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boywonder 9th June 2013 02:51 PM

Bucking and boosting a tube power transformer
 
I'm posting this thread to help out another member (Ranhaber) building a Tubelab SE.

He is in 220V land and has a James 9612 power transformer with 230V primaries, and his secondary voltages are measuring low even with the transformer unloaded.

The 9612 has lots of 5V and 6.3 volt taps, and I've suggested that he can boost the secondary voltages by using one of the spare 6.3V taps in series with the primary winding, or perhaps both a spare 5V and 6.3V winding for even more volts.

Is this the best approach and is it safe? I realize that some isolation is sacrificed doing this; is there a better way?

All of the gory details are in this thread starting at post #58:

http://www.diyaudio.com/forums/tubel...elab-se-2.html

Eli Duttman 9th June 2013 04:09 PM

1 Attachment(s)
Remember, boosting the primary increases the voltages observed at all secondaries used "normally".

If this is an accurate description of the James' secondary situation, configure S4 and S5 for 5 V, phase them up, and wire them in series. Use that composite to boost the primary.

Regulation effects will probably lead to a boost slightly greater than 10 V., but that's the best that can be done, without acquiring additional "iron".

boywonder 9th June 2013 05:00 PM

Quote:

Originally Posted by Eli Duttman (Post 3520568)
Remember, boosting the primary increases the voltages observed at all secondaries used "normally".

Thanks Eli! He needs to raise all of the secondary voltages.

So, what you are saying is use two 5V windings in series and put these in series with the primary........If the phasing is correct we get a 10V boost multiplied to the secondary. If one of the 5V is flipped we will get zero boost I would assume, since they would cancel.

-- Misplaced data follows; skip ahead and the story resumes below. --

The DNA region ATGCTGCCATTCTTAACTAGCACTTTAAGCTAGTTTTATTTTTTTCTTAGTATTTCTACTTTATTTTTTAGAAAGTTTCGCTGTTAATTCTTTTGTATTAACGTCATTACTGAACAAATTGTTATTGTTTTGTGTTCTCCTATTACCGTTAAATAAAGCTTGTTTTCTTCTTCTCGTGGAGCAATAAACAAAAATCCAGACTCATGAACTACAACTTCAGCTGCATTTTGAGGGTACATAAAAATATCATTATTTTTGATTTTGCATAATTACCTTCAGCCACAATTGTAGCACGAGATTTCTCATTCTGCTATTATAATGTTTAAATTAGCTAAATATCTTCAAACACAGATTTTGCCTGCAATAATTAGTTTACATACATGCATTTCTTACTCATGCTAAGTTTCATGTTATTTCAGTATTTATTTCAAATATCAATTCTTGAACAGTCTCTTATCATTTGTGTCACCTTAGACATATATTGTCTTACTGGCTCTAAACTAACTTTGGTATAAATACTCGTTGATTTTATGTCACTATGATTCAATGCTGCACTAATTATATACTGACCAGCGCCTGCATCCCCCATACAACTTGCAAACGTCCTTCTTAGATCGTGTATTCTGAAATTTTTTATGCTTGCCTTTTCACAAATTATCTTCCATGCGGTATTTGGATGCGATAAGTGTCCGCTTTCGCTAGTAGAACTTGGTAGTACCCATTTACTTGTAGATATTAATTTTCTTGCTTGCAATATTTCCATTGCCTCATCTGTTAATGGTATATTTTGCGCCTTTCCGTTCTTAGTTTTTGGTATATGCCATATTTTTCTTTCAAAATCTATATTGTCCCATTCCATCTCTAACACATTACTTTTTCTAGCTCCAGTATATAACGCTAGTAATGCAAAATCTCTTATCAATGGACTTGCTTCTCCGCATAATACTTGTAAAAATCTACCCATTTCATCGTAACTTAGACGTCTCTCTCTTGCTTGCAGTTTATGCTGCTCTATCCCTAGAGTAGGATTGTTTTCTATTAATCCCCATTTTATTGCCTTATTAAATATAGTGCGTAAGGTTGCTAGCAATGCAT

No worries about isolation?

FoMoCo 9th June 2013 05:24 PM

Remember that by doing this you're pushing the transformer closer to saturation. If it was marginally close to start with you'll see core losses go through the roof. I'd power it up unloaded and see if it gets warm before calling it a done deal.

trobbins 9th June 2013 11:17 PM

There is highly likely to be an isolation problem with using a secondary winding on the primary due to the safety related insulation and creepage/clearance design of the transformer. The safety issue could only be clarified by a design inspection, which if you weren't in contact with the designer could involve a tear-down. Some transformers even have a safety earth screen that physically separates all primaries from all secondaries, whereas others use separate winding sections with double-insulated safety rating that don't per se need a protective earth.

Eli Duttman 10th June 2013 02:40 AM

Quote:

There is highly likely to be an isolation problem with using a secondary winding on the primary due to the safety related insulation and creepage/clearance design of the transformer.